The history of independent India told through Bollywood songs

16 September, 2018 3:09 pm IST
Text Size:

In Note by Note – The India Story 1947-2017, the authors weave an engaging narrative around history by picking one song from each year.

What happens when Bollywood music meets Indian history, and not one, but three Cupids work their charm? You get a book that nudges you to pick it up called Note by Note – The India Story 1947-2017.

Written by the journalist trio — Ankur Bhardwaj, Seema Chishti and Sushant Singh — it’s also got a succinct foreword by celebrated filmmaker Shyam Benegal.

The book has a chapter dedicated to each year, starting from the year India became free. You get a stanza of the signature song of that year, the backstory to its creation, and national events that could be linked to it.

Time crunch or otherwise, the greatest felicity of this book lies in each chapter, averaging about five pages, being stand-alone. The fact that you don’t have to connect earlier chapters with the one you pick makes it both interesting and easy to refer to.

To pick randomly:

If it’s 1950, it’s Gore Gore O Banke Chore. It’s also when the Constitution was adopted and the Election Commission came into being.

We are deeply grateful to our readers & viewers for their time, trust and subscriptions.

Quality journalism is expensive and needs readers to pay for it. Your support will define our work and ThePrint’s future.

SUBSCRIBE NOW

If it’s 1957, it’s Yeh Duniya Agar Mil Bhi Jaaye. It’s also when the Mundra scam dominated headlines and Life Insurance Corporation bought fraudulent stocks.

If it’s 1975, it’s Tere Bina Zindagi. It’s also when Emergency was declared.

If it’s 2014, it’s O Jugni Ho Pataakka Guddi O. It’s also when the BJP came to power at the Centre winning 282 seats, and Arvind Kejriwal resigned after just 49 days as Chief Minister.

While reading Note by Note you are sure to jog your memory, as it traces many long-forgotten, yet beautiful melodies all the way back to 1947. For most of us listening to a bunch of songs on a loop, this is a great way to reboot. You’ll get a brand new playlist, and in the bargain, shore up on Indian history too.

You could argue the authors might have arbitrarily chosen a song-of-the-year. You could say their linking of certain lyrics to political change that year might be stretched at times. There can be no debate, however, that the subject of the book is unique. Told in a no-frills style, there isn’t a dull moment in the narrative.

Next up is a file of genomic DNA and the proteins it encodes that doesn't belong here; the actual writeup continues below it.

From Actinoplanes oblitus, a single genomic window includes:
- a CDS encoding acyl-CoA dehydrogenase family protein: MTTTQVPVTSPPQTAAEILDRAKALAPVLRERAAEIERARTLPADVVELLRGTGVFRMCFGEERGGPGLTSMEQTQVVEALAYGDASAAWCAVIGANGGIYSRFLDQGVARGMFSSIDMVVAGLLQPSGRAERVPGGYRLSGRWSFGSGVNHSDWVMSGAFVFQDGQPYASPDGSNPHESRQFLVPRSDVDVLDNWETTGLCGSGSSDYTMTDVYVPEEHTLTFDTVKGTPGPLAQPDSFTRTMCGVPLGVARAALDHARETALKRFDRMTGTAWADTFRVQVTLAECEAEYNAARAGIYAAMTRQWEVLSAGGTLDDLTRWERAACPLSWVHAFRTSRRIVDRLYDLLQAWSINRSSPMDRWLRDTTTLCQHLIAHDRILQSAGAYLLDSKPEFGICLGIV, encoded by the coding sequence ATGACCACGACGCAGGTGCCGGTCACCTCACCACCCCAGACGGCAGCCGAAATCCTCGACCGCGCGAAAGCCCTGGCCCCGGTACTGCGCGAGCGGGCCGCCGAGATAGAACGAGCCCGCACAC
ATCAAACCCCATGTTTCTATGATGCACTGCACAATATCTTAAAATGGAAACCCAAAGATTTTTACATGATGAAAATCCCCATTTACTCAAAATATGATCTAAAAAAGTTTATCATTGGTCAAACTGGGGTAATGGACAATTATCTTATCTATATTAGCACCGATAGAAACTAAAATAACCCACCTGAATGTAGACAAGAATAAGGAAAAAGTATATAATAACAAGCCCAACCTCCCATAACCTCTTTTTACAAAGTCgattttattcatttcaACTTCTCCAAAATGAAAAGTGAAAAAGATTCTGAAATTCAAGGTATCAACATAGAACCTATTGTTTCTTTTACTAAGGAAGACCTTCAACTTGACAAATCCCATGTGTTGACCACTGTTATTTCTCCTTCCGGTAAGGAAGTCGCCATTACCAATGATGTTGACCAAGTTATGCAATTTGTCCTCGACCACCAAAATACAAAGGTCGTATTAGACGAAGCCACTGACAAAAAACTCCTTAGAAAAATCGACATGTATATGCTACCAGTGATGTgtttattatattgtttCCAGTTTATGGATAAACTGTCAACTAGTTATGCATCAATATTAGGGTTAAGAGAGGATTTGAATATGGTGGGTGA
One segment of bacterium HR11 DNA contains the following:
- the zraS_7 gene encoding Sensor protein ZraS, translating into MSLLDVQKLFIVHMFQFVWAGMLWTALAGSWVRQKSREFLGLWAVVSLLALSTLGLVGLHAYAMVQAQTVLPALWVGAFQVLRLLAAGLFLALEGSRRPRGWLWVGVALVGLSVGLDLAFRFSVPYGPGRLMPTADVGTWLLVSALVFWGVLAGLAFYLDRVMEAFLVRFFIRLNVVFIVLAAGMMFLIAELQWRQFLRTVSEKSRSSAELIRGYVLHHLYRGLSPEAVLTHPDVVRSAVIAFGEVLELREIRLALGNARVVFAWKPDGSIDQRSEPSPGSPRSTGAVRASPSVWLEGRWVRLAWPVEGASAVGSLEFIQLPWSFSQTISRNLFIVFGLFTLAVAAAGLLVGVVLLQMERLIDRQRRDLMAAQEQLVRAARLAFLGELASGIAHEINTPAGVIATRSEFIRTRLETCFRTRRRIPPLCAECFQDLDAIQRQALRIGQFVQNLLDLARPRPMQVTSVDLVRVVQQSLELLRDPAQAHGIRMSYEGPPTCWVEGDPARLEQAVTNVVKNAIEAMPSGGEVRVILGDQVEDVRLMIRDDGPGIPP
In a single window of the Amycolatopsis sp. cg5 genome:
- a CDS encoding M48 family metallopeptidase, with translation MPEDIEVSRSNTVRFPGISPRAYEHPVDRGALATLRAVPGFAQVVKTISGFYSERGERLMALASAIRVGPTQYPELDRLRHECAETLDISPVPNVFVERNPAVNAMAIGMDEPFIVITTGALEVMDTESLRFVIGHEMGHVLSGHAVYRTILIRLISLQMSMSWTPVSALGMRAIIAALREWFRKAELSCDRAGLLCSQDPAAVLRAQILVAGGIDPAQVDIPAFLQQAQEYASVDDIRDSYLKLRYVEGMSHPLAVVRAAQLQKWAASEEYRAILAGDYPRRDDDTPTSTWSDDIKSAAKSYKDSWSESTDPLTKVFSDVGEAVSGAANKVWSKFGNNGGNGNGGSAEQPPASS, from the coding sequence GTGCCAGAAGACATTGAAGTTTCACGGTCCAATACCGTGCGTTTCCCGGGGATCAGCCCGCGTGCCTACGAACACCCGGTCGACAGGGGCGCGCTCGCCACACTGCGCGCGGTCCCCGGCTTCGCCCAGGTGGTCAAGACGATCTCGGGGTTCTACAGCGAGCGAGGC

Read Note by Note for the many hued accounts of how composers, singers, producers, lyricists and actors came together to musically reflect a thought. Read it to see how well the authors connect the dots between society and song.

The writer is an associate professor at O.P. Jindal Global University.

Subscribe to our channels on YouTube & Telegram

News media is in a crisis & only you can fix it

You are reading this because you value good, intelligent and objective journalism. We thank you for your time and your trust.

You also know that the news media is facing an unprecedented crisis. It is likely that you are also hearing of the brutal layoffs and pay-cuts hitting the industry. There are many reasons why the media’s economics is broken. But a big one is that good people are not yet paying enough for good journalism.

We have a newsroom filled with talented young reporters. We also have the country’s most robust editing and fact-checking team, finest news photographers and video professionals. We are building India’s most ambitious and energetic news platform. And we aren’t even three yet.

At ThePrint, we invest in quality journalists. We pay them fairly and on time even in this difficult period. As you may have noticed, we do not flinch from spending whatever it takes to make sure our reporters reach where the story is. Our stellar coronavirus coverage is a good example. You can check some of it here.

This comes with a sizable cost. For us to continue bringing quality journalism, we need readers like you to pay for it. Because the advertising market is broken too.

If you think we deserve your support, do join us in this endeavour to strengthen fair, free, courageous, and questioning journalism, please click on the link below. Your support will define our journalism, and ThePrint’s future. It will take just a few seconds of your time.

Support Our Journalism

Share Your Views

LEAVE A REPLY

Please enter your comment!
Please enter your name here